(b) allows the manufacture of dimensionally true structures, and, therefore, also comes into consideration for employment in the manufacture of integrated semiconductor structures in VLSI technology, and
(c) first and foremost, creates the possibility of shortening the exposure time required in the structure formation process.
Such objects are inventively achieved herein by utilizing a polymer of this indicated type which has at least two reactive hydroxyl groups in each polymer repeating unit. Such a polymer can then be reacted or converted into a polymer which is light sensitive and thus adapted for photo imaging in a brief exposure period. Imaging by exposure to light radiation yields a cross-linked thermostable polymer, which, after subsequent development, leaves a film residue in the exposed areas. Otherwise, if desired, it is possible to achieve a limited cross-linking of the polymer by short exposure to irradiation, which, after developing, can be radiation cured.
The present polymers utilize epoxide groups at the end of the polymer chain instead of phenylic derivatives as in the teachings of DE OS No. 3,230,560.
Other and further aims, objects, features, purposes, advantages, uses, and the like for the present invention will be apparent to those skilled in the art from the present specification taken together with the drawings.
In the drawings:
FIG. 1 is an enlarged fragmentary vertical cross sectional view taken through a laminate of copper foil and an adhering layer of an initially photo sensitive and cross-linkable polymeric composition which in the embodiment shown has already been imaged and developed in accord with teachings of this invention; and
FIG. 2 is a view similar to FIG. 1 but with an additional layer of such a polymeric composition applied over the initial layer, such additional layer having been processed similarly to the layer of FIG. 1.
(a) Resin Preparation and Structure
In a given polymer structure of the present invention, each repeating unit contains at least two and up to and including five hydroxyl groups per repeating unit. Preferably five reactive hydroxyl groups are present in each repeating unit located so that one hydroxyl group is bonded to the residual epichlorohydrin radical present in each repeating unit, and the remaining four hydroxyl groups are bonded to the residual bisphenol radical present in each repeating unit.
Proceeding from the chemical structure of a prior art epoxy resin based on bisphenol A and epichlorohydrin which is represented by the formula: ##STR1## wherein n is a positive whole number which ranges typically from 0 to about 30, (n preferably ranges from about 15 to 25), and wherein the vertical arrows indicate the reactive groups, the chemical structure of a resin or polymer of the present invention is derived, which is represented by the following formula for a preferred and exemplary embodiment thereof: ##STR2## wherein n is a positive whole number which ranges from 0 to about 30 (n here preferably ranges from about 10 to 25), and wherein the vertical arrows again indicate the reactive groups. In such exemplary embodiment in each repeating unit, four reactive hydroxyl groups are substituted on the residual bisphenol radical as hydroxymethylene radicals. In such condensate there are present terminal reactive epoxide groups (known from DE-PS No. 23 42 407), and there is also present, in each repeating unit, a hydroxyl group bonded to the residual epichlorohydrin radical. The four hydroxymethylene groups are inventively bonded to the residual bisphenol radical in the 3, 5, 3', and 5' positions in each repeating unit.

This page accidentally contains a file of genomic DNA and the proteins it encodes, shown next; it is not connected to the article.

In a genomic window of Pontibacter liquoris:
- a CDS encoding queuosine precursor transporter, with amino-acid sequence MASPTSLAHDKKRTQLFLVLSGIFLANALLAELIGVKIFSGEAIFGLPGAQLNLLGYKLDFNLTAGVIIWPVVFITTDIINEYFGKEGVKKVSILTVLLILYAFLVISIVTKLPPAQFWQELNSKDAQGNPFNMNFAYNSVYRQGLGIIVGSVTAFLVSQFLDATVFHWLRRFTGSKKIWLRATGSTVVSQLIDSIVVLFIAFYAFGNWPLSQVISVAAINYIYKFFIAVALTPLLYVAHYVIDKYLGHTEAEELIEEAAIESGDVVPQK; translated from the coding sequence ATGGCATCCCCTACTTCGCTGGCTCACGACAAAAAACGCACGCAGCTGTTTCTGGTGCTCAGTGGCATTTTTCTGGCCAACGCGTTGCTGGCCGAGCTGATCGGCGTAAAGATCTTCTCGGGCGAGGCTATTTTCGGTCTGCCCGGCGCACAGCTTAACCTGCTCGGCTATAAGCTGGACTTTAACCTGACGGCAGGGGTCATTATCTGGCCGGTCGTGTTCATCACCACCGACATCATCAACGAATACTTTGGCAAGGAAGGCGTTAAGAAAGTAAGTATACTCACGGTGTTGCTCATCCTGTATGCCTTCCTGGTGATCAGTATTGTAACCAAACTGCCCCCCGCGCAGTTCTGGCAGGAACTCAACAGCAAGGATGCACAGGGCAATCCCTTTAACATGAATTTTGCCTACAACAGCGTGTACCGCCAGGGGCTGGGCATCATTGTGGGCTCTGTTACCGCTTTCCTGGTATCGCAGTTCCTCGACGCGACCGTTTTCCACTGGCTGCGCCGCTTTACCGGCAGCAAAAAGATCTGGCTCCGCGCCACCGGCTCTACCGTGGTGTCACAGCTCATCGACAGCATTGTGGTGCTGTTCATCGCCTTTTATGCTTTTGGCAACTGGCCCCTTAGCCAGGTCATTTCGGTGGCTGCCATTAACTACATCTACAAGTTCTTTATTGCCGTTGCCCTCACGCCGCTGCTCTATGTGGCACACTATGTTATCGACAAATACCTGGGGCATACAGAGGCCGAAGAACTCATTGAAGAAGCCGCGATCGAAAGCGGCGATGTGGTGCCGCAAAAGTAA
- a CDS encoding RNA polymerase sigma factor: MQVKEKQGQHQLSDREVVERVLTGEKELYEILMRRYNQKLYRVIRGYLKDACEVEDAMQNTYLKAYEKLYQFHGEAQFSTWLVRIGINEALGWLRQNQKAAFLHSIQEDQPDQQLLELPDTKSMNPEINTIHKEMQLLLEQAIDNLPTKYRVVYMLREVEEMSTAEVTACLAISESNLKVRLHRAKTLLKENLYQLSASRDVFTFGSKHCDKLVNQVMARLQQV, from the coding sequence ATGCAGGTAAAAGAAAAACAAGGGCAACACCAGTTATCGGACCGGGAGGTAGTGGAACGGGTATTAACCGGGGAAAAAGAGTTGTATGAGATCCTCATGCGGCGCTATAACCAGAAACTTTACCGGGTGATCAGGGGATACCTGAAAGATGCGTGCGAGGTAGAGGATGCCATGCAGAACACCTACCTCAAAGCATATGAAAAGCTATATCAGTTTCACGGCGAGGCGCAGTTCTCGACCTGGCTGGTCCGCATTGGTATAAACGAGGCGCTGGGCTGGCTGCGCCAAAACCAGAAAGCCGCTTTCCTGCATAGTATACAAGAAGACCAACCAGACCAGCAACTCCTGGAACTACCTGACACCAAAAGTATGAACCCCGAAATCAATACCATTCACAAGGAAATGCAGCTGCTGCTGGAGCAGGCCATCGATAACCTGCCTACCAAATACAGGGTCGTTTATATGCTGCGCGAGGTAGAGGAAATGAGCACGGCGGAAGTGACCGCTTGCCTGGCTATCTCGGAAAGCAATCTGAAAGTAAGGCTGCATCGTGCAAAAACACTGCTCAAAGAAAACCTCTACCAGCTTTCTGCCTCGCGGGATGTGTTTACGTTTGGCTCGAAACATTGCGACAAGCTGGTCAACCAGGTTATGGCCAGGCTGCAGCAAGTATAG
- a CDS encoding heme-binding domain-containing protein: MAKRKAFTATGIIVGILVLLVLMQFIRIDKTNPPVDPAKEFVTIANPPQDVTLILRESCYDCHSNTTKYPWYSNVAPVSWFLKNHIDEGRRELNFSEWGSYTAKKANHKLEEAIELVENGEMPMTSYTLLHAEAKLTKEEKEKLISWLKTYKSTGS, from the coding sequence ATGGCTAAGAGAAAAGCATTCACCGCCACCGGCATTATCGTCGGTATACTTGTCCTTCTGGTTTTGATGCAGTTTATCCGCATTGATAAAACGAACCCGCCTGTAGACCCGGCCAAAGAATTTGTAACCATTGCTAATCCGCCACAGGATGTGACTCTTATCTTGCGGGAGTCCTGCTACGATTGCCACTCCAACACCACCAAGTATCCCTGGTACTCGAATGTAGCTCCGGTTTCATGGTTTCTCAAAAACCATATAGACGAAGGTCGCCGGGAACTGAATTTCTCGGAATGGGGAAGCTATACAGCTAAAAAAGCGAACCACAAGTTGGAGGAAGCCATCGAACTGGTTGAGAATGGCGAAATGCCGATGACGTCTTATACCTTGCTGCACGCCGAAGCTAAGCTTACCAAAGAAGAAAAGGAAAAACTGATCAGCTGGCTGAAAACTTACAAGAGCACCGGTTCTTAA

When such a formula (2) resin condensate compound is reacted with a light sensitive compound, such as, for example, cinnamoyl chloride, which, as will be recalled, is represented by the formula: ##STR3## these five hydroxyl groups can react to produce a substituted resin compound of the present invention which is represented by the following formula: ##STR4## wherein n remains as above defined in relation to formula (2). In formula (4), the curved arrows indicate the reactive groups available for cross-linking by irradiation. Also in formula (4), the reaction product produced by reaction with cinnamoyl chloride is shown for only the repeating unit for the sake of simplicity. Compounds of formula (4) (e.g.) are sensitive to light. It is theorized that exposure of a compound of formula (4) to light results in the interaction of the cinnamoyl groups to produce cyclobutane derivatives, although there is no intent herein to be bound by theory. See, for example, Paul Karrer, "Organic Chemistry" p. 636 Third English edition, 1947, Elsevier Publishing Co. Inc., New York.
Instead of cinnamoyl chloride, a compound such as furfuryl acryloyl chloride can also be employed for reaction with the hydroxyl groups. As will be recalled, furfuryl acryloyl chloride has the structure: ##STR5## Photo reactive (e.g. light responsive or light sensitive) furfuryl acrylic acid derivatives then arise, as desired.
A presently preferred class of resin condensate compounds of the present invention (which includes the resin condensate compounds of formula (2) above) is represented by the generic formula: ##STR6## where: n is as above defined in formula (2),
X is a radical selected from the group consisting of hydroxymethylene and radicals of the structure: ##STR7## Y is a radical selected from the group consisting of hydrogen, hydroxymethylene, and radicals of the structure: ##STR8## and R is an alkyl radical;